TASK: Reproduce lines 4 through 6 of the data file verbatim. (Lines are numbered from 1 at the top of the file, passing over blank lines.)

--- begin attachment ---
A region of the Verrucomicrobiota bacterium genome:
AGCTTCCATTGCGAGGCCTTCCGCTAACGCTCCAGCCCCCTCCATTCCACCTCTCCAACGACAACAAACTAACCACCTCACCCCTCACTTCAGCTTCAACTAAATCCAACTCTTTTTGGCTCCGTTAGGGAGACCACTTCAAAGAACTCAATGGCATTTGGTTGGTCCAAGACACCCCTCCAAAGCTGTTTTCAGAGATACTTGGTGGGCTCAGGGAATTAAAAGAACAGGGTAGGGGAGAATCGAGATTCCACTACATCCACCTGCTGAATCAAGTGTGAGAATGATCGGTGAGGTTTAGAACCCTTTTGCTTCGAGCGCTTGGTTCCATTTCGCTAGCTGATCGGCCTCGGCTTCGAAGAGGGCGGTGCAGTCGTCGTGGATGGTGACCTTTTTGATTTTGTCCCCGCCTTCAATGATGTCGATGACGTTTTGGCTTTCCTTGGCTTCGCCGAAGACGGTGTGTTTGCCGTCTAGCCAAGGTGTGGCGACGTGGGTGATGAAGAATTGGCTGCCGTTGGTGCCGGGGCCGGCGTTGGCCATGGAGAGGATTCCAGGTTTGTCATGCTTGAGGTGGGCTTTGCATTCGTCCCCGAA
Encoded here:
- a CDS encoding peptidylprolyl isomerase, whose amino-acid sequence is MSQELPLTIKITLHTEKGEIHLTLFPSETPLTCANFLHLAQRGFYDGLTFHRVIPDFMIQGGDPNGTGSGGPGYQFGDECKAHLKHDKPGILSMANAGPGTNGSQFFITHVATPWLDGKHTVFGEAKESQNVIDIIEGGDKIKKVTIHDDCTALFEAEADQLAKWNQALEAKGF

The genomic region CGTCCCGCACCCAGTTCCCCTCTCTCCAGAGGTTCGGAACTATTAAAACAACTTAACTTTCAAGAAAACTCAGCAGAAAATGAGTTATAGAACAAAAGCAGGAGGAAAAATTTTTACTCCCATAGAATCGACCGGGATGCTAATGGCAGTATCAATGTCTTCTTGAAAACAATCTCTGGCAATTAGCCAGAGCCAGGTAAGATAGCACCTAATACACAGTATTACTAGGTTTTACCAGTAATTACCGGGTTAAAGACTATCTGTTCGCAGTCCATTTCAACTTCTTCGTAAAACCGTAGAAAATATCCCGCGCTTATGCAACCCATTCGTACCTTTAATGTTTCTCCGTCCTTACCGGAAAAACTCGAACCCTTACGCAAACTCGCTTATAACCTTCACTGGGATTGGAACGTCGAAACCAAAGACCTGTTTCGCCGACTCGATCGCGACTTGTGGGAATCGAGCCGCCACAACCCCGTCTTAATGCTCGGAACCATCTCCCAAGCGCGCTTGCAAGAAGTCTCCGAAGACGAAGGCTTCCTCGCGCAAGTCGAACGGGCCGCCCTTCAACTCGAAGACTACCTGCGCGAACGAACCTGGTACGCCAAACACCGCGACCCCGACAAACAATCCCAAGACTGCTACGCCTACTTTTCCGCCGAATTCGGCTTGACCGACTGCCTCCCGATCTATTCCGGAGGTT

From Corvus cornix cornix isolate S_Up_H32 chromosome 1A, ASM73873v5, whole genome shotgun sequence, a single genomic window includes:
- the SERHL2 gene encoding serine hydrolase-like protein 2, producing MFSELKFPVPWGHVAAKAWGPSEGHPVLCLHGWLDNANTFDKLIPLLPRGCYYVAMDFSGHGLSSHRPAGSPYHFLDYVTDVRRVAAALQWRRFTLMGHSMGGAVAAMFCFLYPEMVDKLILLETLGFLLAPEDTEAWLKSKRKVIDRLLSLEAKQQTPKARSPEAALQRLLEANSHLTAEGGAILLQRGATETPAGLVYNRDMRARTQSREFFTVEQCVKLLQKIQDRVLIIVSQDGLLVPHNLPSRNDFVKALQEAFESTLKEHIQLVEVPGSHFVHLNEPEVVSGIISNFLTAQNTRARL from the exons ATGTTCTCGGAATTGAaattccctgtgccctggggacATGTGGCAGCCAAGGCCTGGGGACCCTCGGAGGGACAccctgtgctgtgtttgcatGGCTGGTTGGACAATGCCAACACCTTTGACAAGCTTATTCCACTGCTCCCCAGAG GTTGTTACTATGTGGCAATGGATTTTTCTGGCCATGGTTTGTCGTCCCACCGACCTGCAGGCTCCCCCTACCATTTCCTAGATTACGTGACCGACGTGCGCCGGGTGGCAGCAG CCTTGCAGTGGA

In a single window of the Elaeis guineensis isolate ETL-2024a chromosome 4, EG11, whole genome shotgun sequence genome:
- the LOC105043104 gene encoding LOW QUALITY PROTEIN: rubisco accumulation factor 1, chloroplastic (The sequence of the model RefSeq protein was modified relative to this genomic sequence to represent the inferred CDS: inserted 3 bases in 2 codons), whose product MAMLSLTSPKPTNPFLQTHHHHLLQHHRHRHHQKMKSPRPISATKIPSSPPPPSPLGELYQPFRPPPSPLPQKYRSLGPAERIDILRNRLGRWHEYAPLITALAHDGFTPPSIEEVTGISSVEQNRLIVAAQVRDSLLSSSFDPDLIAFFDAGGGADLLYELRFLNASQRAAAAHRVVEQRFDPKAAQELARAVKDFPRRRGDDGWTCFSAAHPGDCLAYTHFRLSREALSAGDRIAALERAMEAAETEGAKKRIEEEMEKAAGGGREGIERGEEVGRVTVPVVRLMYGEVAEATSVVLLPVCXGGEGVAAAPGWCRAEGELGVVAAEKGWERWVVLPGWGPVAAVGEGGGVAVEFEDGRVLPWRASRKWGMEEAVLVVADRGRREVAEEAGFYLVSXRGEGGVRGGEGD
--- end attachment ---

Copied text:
- a CDS encoding peptidylprolyl isomerase, whose amino-acid sequence is MSQELPLTIKITLHTEKGEIHLTLFPSETPLTCANFLHLAQRGFYDGLTFHRVIPDFMIQGGDPNGTGSGGPGYQFGDECKAHLKHDKPGILSMANAGPGTNGSQFFITHVATPWLDGKHTVFGEAKESQNVIDIIEGGDKIKKVTIHDDCTALFEAEADQLAKWNQALEAKGF

The genomic region CGTCCCGCACCCAGTTCCCCTCTCTCCAGAGGTTCGGAACTATTAAAACAACTTAACTTTCAAGAAAACTCAGCAGAAAATGAGTTATAGAACAAAAGCAGGAGGAAAAATTTTTACTCCCATAGAATCGACCGGGATGCTAATGGCAGTATCAATGTCTTCTTGAAAACAATCTCTGGCAATTAGCCAGAGCCAGGTAAGATAGCACCTAATACACAGTATTACTAGGTTTTACCAGTAATTACCGGGTTAAAGACTATCTGTTCGCAGTCCATTTCAACTTCTTCGTAAAACCGTAGAAAATATCCCGCGCTTATGCAACCCATTCGTACCTTTAATGTTTCTCCGTCCTTACCGGAAAAACTCGAACCCTTACGCAAACTCGCTTATAACCTTCACTGGGATTGGAACGTCGAAACCAAAGACCTGTTTCGCCGACTCGATCGCGACTTGTGGGAATCGAGCCGCCACAACCCCGTCTTAATGCTCGGAACCATCTCCCAAGCGCGCTTGCAAGAAGTCTCCGAAGACGAAGGCTTCCTCGCGCAAGTCGAACGGGCCGCCCTTCAACTCGAAGACTACCTGCGCGAACGAACCTGGTACGCCAAACACCGCGACCCCGACAAACAATCCCAAGACTGCTACGCCTACTTTTCCGCCGAATTCGGCTTGACCGACTGCCTCCCGATCTATTCCGGAGGTT

From Corvus cornix cornix isolate S_Up_H32 chromosome 1A, ASM73873v5, whole genome shotgun sequence, a single genomic window includes: